Uptown Council Member Rodriguez Calls To Connect Riders With Other Modes Of Transportation

Today, May 5th, 2020, Council Member Ydanis Rodriguez, Chairman of the Transportation Committee held a press conference at the 161st Street-Yankee Stadium trains station to address the MTA newly proposed night closures for subway cleaning operation. As New Yorkers prepare for the shutdown of stations between the hours of 1:00 am – 5:00 am, Chair Rodriguez is calling on the MTA and the City to set a 3-month timeline for the cleaning of all stations as the City battles the Novel Coronavirus. We need to periodically monitor the conditions of the subway after a set period of time and evaluate the situation appropriately to protect the most vulnerable New Yorkers during the shutdown.

The MTA announced that starting on Wednesday, they would clean and disinfect all subway carts in its fleet. Cleaning would occur every day, with the MTA adding an additional 500 cleaners at terminals and yards. Using new disinfectants, and a wide array of technology equipment, the MTA will be making sure that the public transportation system is thoroughly cleaned.

Council Member Rodriguez also called on the City to work alongside the MTA to ensure that protective masks are being distributed in all stations during the course of the pandemic. The State-mandated order to wear a mask at all times while traversing the subways must be accompanied with support from the City to distribute masks to New Yorkers who need them.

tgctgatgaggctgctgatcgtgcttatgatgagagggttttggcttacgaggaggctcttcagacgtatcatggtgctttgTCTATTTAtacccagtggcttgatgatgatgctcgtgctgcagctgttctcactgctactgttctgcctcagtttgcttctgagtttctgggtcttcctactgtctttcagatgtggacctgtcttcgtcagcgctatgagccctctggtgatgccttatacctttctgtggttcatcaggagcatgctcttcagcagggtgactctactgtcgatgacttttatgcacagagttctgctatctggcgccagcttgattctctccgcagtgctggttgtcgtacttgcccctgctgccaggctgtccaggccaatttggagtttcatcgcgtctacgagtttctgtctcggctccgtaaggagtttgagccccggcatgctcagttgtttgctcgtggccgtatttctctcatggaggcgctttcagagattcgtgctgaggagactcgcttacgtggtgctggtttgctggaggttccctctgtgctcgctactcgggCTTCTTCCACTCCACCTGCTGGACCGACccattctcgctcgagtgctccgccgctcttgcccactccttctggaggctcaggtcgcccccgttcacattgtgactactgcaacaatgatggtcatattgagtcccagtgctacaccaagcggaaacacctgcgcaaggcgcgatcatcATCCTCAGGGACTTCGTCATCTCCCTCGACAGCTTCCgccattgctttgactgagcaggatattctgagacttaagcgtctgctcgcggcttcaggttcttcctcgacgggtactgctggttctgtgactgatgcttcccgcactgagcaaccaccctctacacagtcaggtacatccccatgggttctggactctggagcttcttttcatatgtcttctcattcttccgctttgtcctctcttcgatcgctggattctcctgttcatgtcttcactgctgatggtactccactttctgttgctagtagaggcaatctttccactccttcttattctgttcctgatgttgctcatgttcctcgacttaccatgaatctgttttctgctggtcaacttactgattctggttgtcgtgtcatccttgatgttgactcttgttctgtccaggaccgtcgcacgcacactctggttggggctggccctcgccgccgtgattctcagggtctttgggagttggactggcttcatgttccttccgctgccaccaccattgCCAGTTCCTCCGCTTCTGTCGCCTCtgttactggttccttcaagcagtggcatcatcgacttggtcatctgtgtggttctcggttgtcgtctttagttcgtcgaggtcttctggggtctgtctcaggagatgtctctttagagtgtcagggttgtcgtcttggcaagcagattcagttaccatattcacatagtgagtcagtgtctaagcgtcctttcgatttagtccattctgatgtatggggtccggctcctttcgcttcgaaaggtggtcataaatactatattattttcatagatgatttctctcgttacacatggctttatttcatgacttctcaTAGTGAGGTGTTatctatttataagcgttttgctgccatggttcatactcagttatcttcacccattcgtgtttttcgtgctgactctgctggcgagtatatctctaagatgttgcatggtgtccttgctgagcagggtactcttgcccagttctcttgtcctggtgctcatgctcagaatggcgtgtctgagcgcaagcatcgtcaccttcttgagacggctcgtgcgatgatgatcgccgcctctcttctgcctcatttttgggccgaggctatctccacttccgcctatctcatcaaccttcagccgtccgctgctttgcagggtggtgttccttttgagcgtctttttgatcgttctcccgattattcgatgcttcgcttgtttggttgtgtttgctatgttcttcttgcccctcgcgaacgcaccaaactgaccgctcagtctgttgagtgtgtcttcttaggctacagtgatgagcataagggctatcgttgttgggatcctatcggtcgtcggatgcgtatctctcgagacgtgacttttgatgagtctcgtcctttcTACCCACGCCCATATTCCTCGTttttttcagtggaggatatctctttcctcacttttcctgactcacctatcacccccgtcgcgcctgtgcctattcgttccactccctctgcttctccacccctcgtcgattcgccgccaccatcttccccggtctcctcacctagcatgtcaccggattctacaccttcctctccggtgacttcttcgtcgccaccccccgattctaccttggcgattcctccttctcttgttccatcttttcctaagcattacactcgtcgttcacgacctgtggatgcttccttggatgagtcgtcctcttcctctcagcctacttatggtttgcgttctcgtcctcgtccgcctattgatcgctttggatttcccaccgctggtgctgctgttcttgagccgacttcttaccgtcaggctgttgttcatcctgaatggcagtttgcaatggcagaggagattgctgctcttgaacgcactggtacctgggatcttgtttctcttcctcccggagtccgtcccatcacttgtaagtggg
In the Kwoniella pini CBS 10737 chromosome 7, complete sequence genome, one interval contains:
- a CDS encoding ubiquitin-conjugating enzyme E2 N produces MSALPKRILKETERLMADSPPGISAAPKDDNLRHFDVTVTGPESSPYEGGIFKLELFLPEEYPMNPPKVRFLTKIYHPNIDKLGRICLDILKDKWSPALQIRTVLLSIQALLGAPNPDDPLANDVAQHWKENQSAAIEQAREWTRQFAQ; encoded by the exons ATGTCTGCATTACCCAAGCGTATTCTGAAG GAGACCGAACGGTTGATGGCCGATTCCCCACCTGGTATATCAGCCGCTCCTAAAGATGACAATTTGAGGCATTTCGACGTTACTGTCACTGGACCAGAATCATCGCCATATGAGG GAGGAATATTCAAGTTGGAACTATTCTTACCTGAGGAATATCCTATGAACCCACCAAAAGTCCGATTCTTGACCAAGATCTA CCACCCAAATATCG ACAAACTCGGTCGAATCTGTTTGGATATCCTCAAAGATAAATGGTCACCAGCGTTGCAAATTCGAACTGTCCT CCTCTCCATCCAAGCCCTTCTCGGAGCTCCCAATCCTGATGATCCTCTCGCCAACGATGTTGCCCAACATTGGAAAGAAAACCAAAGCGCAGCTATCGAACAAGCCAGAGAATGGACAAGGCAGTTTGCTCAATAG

Additionally, Chairman Rodriguez called on the MTA to work alongside community-based livery bases. Areas in Northern Manhattan, The South Bronx, Queens, and Brooklyn, where the majority of the essential workers live, must continue reporting to work during the shutdown. These communities are among the most vulnerable in the City and they need viable alternatives while the trains are being cleaned overnight.

Low-income, Immigrant, Latino, Black, and Asian communities have faced the most severe impacts of the virus.

Low-income, Immigrant, Latino, Black, and Asian communities have faced the most severe impacts of the virus. We need to make sure that while these closures are in effect these communities have viable alternatives to the subways. The buses that will become available during the shutdown should be placed in predominantly poor, working-class communities where trains are relied on the most.

Additionally, Chairman Rodriguez working alongside Borough President Eric Adams reinforced their call to ensure that all essential workers receive free transit passes to continue traveling to work.

“Even during a crisis, New York is and will be a 24/7 city. Governor Cuomo needs to provide New Yorkers a timeline of when these overnight closures will end and provide a longer-term solution to keep transit safe and reliable as soon as the shelter-in place is lifted. In addition, the Governor should provide frequent bus service on all routes and effectively communicate travel options to riders,” said Stephanie Burgos-Veras, Organizing Manager at the Riders Alliance.

Ydanis Rodriguez was elected to the New York City Council in 2009, representing the 10th Council District (Washington Heights, Inwood, and Marble Hill). An educator for 13 years, Ydanis co-founded Gregorio Luperon High School and the Washington Heights Health Academy. As a leading voice at the NYC Council, Ydanis has brought changes in transportation, education, economic development, housing, police reform, healthcare, environmental policy, and ensuring low-income families have an equitable path to middle class.

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